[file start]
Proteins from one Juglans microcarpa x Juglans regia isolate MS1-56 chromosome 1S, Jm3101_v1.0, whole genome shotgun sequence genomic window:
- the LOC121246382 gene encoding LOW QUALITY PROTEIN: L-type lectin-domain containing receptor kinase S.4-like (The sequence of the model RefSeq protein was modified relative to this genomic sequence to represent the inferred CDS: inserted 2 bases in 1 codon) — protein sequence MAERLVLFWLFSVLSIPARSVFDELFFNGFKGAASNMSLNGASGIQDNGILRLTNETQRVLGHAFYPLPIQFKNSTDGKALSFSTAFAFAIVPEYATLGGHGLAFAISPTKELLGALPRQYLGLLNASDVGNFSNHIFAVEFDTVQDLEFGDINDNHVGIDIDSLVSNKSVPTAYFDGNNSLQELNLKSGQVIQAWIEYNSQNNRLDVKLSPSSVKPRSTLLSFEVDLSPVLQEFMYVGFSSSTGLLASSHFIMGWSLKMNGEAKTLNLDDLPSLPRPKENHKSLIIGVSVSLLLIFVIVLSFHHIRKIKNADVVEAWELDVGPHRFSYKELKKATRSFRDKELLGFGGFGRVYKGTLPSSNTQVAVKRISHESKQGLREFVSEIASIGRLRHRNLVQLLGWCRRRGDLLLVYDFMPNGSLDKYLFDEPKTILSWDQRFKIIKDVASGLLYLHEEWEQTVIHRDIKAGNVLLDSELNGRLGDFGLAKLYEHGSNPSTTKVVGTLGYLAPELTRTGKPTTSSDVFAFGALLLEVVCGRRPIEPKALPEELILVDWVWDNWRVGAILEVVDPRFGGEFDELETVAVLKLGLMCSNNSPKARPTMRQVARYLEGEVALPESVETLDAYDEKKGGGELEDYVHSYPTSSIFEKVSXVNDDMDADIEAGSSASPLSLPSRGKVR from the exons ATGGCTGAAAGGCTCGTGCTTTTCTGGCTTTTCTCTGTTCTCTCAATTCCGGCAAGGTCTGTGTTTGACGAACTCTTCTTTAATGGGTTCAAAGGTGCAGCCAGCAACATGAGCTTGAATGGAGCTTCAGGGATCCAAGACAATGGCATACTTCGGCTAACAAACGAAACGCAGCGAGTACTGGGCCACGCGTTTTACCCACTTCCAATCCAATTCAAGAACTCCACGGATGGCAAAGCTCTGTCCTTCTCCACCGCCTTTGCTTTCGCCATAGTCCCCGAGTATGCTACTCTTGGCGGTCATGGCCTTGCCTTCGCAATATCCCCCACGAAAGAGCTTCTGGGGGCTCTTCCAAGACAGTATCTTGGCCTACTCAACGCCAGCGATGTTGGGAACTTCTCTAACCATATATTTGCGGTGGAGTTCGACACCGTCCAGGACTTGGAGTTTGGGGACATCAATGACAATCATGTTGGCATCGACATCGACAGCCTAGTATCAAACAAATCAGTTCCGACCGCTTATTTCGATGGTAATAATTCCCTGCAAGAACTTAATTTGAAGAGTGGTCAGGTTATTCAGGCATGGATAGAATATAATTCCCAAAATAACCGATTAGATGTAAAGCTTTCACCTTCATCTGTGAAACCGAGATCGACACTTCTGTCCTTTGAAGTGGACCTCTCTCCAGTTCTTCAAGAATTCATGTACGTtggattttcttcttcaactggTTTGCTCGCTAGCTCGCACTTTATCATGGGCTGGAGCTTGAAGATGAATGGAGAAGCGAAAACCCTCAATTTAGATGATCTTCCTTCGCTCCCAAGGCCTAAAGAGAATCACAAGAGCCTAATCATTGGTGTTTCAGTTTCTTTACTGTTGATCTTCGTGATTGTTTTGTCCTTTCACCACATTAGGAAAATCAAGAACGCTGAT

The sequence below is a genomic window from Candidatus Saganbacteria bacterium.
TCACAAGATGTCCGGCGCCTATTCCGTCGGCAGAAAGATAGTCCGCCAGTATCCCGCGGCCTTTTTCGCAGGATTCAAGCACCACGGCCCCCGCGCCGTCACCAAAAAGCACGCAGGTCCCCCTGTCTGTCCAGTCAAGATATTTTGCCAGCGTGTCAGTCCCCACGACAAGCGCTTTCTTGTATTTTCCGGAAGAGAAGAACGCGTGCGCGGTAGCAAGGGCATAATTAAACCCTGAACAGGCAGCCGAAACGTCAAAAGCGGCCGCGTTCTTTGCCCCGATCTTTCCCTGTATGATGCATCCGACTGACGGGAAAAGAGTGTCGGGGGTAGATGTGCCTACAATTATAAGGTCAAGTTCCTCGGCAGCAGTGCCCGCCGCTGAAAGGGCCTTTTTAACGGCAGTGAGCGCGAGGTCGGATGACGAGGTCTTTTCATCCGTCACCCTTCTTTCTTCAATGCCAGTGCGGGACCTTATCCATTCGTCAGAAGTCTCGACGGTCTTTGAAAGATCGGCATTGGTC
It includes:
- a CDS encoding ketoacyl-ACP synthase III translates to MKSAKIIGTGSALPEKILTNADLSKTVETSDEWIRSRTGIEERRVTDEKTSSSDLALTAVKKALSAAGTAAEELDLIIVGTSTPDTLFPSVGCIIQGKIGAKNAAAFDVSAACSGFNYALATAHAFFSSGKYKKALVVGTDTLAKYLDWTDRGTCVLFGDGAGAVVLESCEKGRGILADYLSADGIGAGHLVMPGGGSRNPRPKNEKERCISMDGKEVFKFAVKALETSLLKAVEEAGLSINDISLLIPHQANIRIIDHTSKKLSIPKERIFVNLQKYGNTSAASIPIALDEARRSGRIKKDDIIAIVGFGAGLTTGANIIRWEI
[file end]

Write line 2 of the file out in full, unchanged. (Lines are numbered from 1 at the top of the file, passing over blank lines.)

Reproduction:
- the LOC121246382 gene encoding LOW QUALITY PROTEIN: L-type lectin-domain containing receptor kinase S.4-like (The sequence of the model RefSeq protein was modified relative to this genomic sequence to represent the inferred CDS: inserted 2 bases in 1 codon) — protein sequence MAERLVLFWLFSVLSIPARSVFDELFFNGFKGAASNMSLNGASGIQDNGILRLTNETQRVLGHAFYPLPIQFKNSTDGKALSFSTAFAFAIVPEYATLGGHGLAFAISPTKELLGALPRQYLGLLNASDVGNFSNHIFAVEFDTVQDLEFGDINDNHVGIDIDSLVSNKSVPTAYFDGNNSLQELNLKSGQVIQAWIEYNSQNNRLDVKLSPSSVKPRSTLLSFEVDLSPVLQEFMYVGFSSSTGLLASSHFIMGWSLKMNGEAKTLNLDDLPSLPRPKENHKSLIIGVSVSLLLIFVIVLSFHHIRKIKNADVVEAWELDVGPHRFSYKELKKATRSFRDKELLGFGGFGRVYKGTLPSSNTQVAVKRISHESKQGLREFVSEIASIGRLRHRNLVQLLGWCRRRGDLLLVYDFMPNGSLDKYLFDEPKTILSWDQRFKIIKDVASGLLYLHEEWEQTVIHRDIKAGNVLLDSELNGRLGDFGLAKLYEHGSNPSTTKVVGTLGYLAPELTRTGKPTTSSDVFAFGALLLEVVCGRRPIEPKALPEELILVDWVWDNWRVGAILEVVDPRFGGEFDELETVAVLKLGLMCSNNSPKARPTMRQVARYLEGEVALPESVETLDAYDEKKGGGELEDYVHSYPTSSIFEKVSXVNDDMDADIEAGSSASPLSLPSRGKVR from the exons ATGGCTGAAAGGCTCGTGCTTTTCTGGCTTTTCTCTGTTCTCTCAATTCCGGCAAGGTCTGTGTTTGACGAACTCTTCTTTAATGGGTTCAAAGGTGCAGCCAGCAACATGAGCTTGAATGGAGCTTCAGGGATCCAAGACAATGGCATACTTCGGCTAACAAACGAAACGCAGCGAGTACTGGGCCACGCGTTTTACCCACTTCCAATCCAATTCAAGAACTCCACGGATGGCAAAGCTCTGTCCTTCTCCACCGCCTTTGCTTTCGCCATAGTCCCCGAGTATGCTACTCTTGGCGGTCATGGCCTTGCCTTCGCAATATCCCCCACGAAAGAGCTTCTGGGGGCTCTTCCAAGACAGTATCTTGGCCTACTCAACGCCAGCGATGTTGGGAACTTCTCTAACCATATATTTGCGGTGGAGTTCGACACCGTCCAGGACTTGGAGTTTGGGGACATCAATGACAATCATGTTGGCATCGACATCGACAGCCTAGTATCAAACAAATCAGTTCCGACCGCTTATTTCGATGGTAATAATTCCCTGCAAGAACTTAATTTGAAGAGTGGTCAGGTTATTCAGGCATGGATAGAATATAATTCCCAAAATAACCGATTAGATGTAAAGCTTTCACCTTCATCTGTGAAACCGAGATCGACACTTCTGTCCTTTGAAGTGGACCTCTCTCCAGTTCTTCAAGAATTCATGTACGTtggattttcttcttcaactggTTTGCTCGCTAGCTCGCACTTTATCATGGGCTGGAGCTTGAAGATGAATGGAGAAGCGAAAACCCTCAATTTAGATGATCTTCCTTCGCTCCCAAGGCCTAAAGAGAATCACAAGAGCCTAATCATTGGTGTTTCAGTTTCTTTACTGTTGATCTTCGTGATTGTTTTGTCCTTTCACCACATTAGGAAAATCAAGAACGCTGAT